Thursday, July 15, 2010

IZOD ICONIC decision for 2012: From hot cars ... to haute cars

General view of the IZOD IndyCar Series chassis strategy announcement at the Indianapolis Museum of Art on July 14, 2010 in Indianapolis, Indiana. Image Credit: Michael Hickey/Getty Images North America/Clarity Media

IZOD ICONIC decision for 2012: From hot cars ... to haute cars

The decision for the future platform and competition in the IRL starting in 2012 was a PUNT. Nothing new here than the Ol' Boys Club sticking together without disturbing the apple cart that has been around since 2002.

This excerpted and edited from Pressdog -

Random Reaction Quotes Pushed Out by IndyCar

By - July 14, 2010

From IndyCar PR --


INDIANAPOLIS (July 14, 2010) – Quotes from selected IZOD IndyCar Series drivers, team owners, manufacturer representatives and other officials about the 2012 car strategy unveiled by the IZOD IndyCar Series (in alphabetical order):

“The ICONIC group has come up with a smart way of bringing diversity and a new look to the 2012 IndyCar while keeping longtime partner Dallara, who has the expertise and an incredible amount of knowledge of the technical specifications of the IZOD IndyCar Series. Obviously as a team owner, I will have a lot of questions regarding this new concept, and I want to be reassured that the new rules around this car will guarantee a good operating cost control and a good open competition in between teams. It is also good to see that the state of Indiana is behind the project.”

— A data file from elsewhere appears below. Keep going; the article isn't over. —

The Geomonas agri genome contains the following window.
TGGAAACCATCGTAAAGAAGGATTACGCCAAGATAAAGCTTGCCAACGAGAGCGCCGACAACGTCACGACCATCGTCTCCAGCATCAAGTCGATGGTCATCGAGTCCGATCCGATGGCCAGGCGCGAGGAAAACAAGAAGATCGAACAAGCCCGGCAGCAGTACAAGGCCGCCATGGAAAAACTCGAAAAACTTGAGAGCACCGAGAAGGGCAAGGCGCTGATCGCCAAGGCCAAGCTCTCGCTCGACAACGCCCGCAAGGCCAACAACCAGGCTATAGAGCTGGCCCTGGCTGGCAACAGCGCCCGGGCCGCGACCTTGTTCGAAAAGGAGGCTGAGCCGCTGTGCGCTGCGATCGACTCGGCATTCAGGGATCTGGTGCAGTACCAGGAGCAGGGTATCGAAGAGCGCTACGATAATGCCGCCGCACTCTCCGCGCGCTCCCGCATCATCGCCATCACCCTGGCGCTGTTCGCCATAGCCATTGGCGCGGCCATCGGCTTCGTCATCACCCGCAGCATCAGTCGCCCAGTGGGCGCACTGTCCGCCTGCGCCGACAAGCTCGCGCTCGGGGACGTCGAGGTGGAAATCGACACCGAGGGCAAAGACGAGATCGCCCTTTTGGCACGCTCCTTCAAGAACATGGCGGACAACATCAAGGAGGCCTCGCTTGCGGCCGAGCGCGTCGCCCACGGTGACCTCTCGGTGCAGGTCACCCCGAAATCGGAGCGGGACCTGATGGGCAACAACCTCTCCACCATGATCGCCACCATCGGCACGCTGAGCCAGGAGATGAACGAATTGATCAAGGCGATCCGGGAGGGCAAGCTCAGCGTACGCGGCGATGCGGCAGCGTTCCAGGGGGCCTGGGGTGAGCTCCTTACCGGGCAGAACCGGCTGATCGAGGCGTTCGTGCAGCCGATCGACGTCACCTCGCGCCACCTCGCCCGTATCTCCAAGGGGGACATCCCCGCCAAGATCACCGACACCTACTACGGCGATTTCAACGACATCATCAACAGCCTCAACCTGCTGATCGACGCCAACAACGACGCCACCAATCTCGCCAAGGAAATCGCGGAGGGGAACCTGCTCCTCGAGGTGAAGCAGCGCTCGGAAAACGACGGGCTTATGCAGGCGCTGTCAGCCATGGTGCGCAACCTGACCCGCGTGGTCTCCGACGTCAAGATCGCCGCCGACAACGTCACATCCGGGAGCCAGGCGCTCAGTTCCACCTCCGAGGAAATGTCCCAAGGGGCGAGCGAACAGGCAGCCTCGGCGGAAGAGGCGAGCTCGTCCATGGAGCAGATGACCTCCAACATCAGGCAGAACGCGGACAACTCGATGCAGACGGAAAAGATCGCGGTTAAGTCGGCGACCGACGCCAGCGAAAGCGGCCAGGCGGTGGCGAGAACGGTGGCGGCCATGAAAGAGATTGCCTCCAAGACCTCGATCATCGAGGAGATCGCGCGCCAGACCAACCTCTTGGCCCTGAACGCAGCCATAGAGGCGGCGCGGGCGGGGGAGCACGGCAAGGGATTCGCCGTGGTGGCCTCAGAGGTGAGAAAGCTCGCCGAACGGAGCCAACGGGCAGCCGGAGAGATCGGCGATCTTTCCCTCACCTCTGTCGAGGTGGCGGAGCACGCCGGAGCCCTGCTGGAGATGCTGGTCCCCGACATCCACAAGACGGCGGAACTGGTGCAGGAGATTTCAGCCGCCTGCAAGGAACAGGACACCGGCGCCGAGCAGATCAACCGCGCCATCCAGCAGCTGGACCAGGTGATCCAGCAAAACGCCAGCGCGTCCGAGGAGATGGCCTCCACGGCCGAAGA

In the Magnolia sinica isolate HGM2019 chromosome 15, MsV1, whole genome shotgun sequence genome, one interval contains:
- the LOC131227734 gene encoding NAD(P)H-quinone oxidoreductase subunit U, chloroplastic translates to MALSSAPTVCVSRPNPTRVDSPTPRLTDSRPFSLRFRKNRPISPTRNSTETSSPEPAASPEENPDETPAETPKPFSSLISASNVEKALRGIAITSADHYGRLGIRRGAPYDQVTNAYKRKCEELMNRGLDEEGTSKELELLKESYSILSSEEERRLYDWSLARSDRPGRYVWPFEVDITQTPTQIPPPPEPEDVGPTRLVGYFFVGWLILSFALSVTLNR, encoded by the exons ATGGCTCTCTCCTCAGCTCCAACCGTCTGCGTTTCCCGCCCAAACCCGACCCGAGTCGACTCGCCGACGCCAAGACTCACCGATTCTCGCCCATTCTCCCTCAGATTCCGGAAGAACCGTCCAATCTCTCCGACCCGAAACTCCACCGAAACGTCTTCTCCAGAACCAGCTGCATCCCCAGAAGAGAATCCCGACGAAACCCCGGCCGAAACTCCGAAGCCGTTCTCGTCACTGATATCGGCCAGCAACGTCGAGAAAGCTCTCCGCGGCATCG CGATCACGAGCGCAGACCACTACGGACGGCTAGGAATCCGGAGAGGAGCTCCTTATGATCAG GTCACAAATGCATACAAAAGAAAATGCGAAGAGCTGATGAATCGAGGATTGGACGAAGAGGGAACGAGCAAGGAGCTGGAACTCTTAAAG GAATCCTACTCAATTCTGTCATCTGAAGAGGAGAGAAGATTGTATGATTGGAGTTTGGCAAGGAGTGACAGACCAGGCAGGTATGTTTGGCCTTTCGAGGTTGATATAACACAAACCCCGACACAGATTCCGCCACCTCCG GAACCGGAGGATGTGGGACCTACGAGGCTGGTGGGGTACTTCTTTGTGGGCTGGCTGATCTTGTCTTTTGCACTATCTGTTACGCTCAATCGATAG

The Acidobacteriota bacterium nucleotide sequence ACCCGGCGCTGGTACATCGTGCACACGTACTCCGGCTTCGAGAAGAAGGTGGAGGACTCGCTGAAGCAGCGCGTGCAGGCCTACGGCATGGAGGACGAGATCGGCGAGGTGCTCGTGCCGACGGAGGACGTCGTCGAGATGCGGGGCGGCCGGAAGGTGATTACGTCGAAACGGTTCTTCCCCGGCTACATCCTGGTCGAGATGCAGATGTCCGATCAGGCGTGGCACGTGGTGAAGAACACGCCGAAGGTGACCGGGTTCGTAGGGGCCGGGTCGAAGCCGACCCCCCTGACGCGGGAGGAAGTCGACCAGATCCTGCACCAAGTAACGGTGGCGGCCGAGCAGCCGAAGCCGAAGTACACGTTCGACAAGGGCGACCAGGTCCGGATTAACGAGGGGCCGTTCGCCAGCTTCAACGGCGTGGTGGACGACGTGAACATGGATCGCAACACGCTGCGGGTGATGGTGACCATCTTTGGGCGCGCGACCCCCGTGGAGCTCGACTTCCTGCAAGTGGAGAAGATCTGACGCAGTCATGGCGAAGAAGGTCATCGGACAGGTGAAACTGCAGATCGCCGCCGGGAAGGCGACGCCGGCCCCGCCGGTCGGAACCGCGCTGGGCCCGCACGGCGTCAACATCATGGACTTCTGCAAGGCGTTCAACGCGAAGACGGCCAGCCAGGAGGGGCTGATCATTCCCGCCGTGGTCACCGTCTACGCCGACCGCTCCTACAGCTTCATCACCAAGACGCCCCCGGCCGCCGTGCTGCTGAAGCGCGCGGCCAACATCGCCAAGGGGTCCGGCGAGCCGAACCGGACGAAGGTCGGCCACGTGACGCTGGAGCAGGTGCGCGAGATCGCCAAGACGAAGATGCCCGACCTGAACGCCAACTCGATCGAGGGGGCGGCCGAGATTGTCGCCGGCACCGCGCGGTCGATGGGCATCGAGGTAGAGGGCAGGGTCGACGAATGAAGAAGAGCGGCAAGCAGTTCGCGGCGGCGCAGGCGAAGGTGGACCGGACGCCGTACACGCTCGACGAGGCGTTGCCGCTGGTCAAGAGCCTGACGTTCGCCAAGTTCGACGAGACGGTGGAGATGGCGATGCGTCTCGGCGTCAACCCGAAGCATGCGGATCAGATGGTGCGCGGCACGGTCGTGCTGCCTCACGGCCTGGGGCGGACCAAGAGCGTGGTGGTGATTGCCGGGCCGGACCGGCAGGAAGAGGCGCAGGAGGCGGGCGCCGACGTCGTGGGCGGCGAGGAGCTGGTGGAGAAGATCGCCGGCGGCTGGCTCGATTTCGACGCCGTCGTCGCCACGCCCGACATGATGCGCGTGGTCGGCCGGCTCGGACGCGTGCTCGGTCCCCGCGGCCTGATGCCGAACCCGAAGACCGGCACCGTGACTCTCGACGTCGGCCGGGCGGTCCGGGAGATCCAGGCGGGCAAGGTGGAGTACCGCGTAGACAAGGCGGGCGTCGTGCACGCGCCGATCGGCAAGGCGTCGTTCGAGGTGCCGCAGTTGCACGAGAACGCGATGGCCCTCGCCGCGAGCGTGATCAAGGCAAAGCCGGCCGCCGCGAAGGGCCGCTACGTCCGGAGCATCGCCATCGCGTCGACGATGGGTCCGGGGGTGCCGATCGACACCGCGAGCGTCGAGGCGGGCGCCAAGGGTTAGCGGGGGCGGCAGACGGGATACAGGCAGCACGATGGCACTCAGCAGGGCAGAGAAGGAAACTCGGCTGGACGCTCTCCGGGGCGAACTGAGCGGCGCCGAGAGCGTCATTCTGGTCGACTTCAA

-- Eric Bachelart, Owner, Conquest Racing, IZOD IndyCar Series

“Everyone at IZOD is very excited about today’s announcement because the chassis decision encompasses all of the characteristics that attracted us to the IndyCar Series as a title sponsor. The design represents innovation, speed, technology and performance, all of which are attributes of the IZOD brand. The new car, with the extra 100-horsepower push-to-pass capability, will create even greater moments of speed and competition, which is unbelievable. And the fact that they were able to accomplish all of this while keeping the costs contained and the drivers safe is a real tribute to the ICONIC committee and their forward thinking. We think this will bring the sport to whole new level of competition.”